“After Germany, the Netherlands is the second country in Europe where the Alstom’s hydrogen train has proven itself a unique emissions-free solution for non-electrified lines,” said Belvaux.

Other trails and plans for implementation are being developed in Austria, Italy, and the UK.

hydrogen

Hydrogen trains trialled in passenger service in Austria

The next European operator to begin trails of hydrogen trains will be Austrian rail company ÖBB.

In partnership with Alstom, ÖBB will run the hydrogen-powered Coradia iLint in passenger service until the end of November in a trial.

The Coradia iLint has been trialled successfully in Northern Germany and trials in the Netherlands have been conducted in 2020. Agreements with rail companies in Italy and the UK have also been signed in 2020 to progress the delivery of hydrogen-powered rollingstock in those countries.

In the Austrian trial, the trains will be run on unelectrified lines in the south of the country which are geographically challenging.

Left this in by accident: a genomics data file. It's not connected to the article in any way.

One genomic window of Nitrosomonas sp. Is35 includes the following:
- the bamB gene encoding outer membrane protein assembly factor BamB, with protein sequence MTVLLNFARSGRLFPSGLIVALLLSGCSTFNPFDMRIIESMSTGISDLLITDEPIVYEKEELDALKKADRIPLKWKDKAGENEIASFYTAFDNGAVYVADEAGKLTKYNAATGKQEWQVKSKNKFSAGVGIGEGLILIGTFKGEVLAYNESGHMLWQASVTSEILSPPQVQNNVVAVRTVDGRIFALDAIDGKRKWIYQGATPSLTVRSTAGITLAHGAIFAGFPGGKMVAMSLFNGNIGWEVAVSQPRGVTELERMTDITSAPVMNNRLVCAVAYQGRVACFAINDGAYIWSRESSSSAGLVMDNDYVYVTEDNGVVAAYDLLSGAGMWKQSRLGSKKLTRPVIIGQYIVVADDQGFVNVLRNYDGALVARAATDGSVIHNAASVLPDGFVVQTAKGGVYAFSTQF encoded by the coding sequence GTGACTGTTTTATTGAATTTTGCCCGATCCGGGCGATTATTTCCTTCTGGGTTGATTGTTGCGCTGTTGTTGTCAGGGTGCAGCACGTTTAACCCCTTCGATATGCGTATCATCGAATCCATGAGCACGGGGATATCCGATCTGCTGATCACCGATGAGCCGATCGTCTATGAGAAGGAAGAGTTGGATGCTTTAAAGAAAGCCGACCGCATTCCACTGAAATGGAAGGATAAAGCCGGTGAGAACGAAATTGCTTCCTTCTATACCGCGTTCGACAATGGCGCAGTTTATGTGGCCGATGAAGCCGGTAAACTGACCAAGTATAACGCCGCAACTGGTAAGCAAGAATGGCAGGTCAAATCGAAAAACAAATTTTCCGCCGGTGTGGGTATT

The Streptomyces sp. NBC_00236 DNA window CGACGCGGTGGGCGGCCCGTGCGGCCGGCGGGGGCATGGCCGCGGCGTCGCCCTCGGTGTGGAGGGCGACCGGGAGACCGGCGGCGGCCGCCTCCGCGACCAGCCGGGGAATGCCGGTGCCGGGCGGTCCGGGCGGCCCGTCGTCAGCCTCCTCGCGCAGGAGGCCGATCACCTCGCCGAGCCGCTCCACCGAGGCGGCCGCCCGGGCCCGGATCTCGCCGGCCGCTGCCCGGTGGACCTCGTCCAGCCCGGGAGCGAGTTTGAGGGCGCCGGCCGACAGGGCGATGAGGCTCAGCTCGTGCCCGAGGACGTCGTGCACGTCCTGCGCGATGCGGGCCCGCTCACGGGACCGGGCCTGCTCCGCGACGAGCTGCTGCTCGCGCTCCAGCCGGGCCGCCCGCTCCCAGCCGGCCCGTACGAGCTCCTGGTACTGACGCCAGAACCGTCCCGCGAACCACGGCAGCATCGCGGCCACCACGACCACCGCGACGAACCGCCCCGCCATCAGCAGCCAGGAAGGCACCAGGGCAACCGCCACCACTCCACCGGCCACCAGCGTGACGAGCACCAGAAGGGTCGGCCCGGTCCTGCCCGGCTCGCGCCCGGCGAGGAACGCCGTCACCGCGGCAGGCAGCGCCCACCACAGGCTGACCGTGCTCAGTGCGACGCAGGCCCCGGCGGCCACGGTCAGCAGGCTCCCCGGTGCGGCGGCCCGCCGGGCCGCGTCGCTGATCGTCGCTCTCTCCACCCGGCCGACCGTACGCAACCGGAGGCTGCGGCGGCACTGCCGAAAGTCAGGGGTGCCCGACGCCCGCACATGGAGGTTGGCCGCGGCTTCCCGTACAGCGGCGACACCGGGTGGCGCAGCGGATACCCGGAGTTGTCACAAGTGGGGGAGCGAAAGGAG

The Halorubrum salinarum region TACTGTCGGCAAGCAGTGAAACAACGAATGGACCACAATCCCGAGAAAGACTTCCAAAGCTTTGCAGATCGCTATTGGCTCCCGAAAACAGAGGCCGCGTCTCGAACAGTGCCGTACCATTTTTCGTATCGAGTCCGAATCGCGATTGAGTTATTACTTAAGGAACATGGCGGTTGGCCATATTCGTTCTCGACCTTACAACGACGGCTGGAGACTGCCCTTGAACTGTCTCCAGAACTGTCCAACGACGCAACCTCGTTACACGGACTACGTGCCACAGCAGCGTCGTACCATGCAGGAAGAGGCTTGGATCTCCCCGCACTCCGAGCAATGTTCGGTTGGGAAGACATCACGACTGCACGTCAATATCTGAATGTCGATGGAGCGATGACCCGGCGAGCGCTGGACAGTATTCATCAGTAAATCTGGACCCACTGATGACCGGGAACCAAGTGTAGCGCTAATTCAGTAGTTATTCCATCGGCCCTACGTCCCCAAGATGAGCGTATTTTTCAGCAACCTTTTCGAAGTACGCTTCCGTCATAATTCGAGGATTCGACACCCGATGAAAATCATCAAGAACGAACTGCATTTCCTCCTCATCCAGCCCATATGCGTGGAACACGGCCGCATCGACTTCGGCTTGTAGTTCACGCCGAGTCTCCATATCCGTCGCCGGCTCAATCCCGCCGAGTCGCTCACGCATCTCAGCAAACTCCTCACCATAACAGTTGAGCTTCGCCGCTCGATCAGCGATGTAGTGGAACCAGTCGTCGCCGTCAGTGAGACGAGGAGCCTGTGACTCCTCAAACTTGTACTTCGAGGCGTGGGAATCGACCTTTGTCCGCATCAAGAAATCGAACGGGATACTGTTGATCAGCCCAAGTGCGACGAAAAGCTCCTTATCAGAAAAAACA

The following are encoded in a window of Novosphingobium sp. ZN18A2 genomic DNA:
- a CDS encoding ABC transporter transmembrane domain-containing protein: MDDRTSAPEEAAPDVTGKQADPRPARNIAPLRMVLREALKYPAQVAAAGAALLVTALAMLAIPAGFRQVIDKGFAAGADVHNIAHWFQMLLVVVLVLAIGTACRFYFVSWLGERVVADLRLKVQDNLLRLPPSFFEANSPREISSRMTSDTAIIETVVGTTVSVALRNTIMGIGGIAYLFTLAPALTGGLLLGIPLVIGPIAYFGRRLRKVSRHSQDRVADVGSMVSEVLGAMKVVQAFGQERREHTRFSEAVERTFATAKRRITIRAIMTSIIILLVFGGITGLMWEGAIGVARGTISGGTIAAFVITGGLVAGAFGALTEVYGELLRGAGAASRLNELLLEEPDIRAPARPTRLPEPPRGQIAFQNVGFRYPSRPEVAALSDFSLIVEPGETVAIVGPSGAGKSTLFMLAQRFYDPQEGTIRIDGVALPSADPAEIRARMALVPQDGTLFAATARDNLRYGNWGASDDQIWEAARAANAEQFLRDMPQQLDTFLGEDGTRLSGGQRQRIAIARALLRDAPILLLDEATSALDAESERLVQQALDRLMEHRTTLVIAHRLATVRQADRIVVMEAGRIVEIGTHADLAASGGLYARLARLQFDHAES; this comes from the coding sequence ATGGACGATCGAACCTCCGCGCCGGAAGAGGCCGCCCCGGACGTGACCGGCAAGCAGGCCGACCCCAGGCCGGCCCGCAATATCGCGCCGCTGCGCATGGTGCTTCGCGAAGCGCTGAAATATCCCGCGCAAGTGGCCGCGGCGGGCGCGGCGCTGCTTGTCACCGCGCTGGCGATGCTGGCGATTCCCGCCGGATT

Jörg Nikutta, Alstom’s CEO in Germany and Austria said the trains would fill a gap in the decarbonisation of rail.

“The train’s emission-free drive technology offers a climate-friendly alternative to conventional diesel trains, especially on non-electrified lines.”

Andreas Matthä, CEO of ÖBB-Holding AG said the company was looking at new technology that could make rail more environmentally friendly.

“As the largest climate protection company in Austria, we are actively shaping the mobility of the future with technological alternatives.”

The Austrian trial comes as the UK rail sector looks to fully decarbonise, with hydrogen-powered trains to play a key role. The Interim Traction Decarbonisation Network Strategy, put together by Network Rail in partnership with the rail industry, sets out which lines will be electrified and where alternative traction technologies will be used to meet the net zero carbon emissions target.